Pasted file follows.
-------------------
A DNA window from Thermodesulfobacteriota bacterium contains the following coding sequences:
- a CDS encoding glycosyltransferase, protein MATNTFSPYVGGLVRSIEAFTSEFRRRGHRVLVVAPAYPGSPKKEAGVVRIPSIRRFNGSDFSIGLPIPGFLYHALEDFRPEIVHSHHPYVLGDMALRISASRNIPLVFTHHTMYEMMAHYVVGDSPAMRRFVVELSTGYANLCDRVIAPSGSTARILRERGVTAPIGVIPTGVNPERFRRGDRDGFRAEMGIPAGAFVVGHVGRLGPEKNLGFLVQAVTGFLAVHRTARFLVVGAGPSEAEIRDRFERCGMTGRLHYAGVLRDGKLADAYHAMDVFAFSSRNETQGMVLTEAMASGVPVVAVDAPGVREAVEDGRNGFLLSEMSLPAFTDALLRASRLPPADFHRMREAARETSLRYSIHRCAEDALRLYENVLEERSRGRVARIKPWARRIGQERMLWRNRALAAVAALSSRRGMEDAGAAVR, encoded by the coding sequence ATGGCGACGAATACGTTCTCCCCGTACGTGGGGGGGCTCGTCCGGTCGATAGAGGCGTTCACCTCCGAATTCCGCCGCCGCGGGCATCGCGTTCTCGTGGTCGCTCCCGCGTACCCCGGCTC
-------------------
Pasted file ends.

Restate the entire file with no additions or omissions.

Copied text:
A DNA window from Thermodesulfobacteriota bacterium contains the following coding sequences:
- a CDS encoding glycosyltransferase, protein MATNTFSPYVGGLVRSIEAFTSEFRRRGHRVLVVAPAYPGSPKKEAGVVRIPSIRRFNGSDFSIGLPIPGFLYHALEDFRPEIVHSHHPYVLGDMALRISASRNIPLVFTHHTMYEMMAHYVVGDSPAMRRFVVELSTGYANLCDRVIAPSGSTARILRERGVTAPIGVIPTGVNPERFRRGDRDGFRAEMGIPAGAFVVGHVGRLGPEKNLGFLVQAVTGFLAVHRTARFLVVGAGPSEAEIRDRFERCGMTGRLHYAGVLRDGKLADAYHAMDVFAFSSRNETQGMVLTEAMASGVPVVAVDAPGVREAVEDGRNGFLLSEMSLPAFTDALLRASRLPPADFHRMREAARETSLRYSIHRCAEDALRLYENVLEERSRGRVARIKPWARRIGQERMLWRNRALAAVAALSSRRGMEDAGAAVR, encoded by the coding sequence ATGGCGACGAATACGTTCTCCCCGTACGTGGGGGGGCTCGTCCGGTCGATAGAGGCGTTCACCTCCGAATTCCGCCGCCGCGGGCATCGCGTTCTCGTGGTCGCTCCCGCGTACCCCGGCTC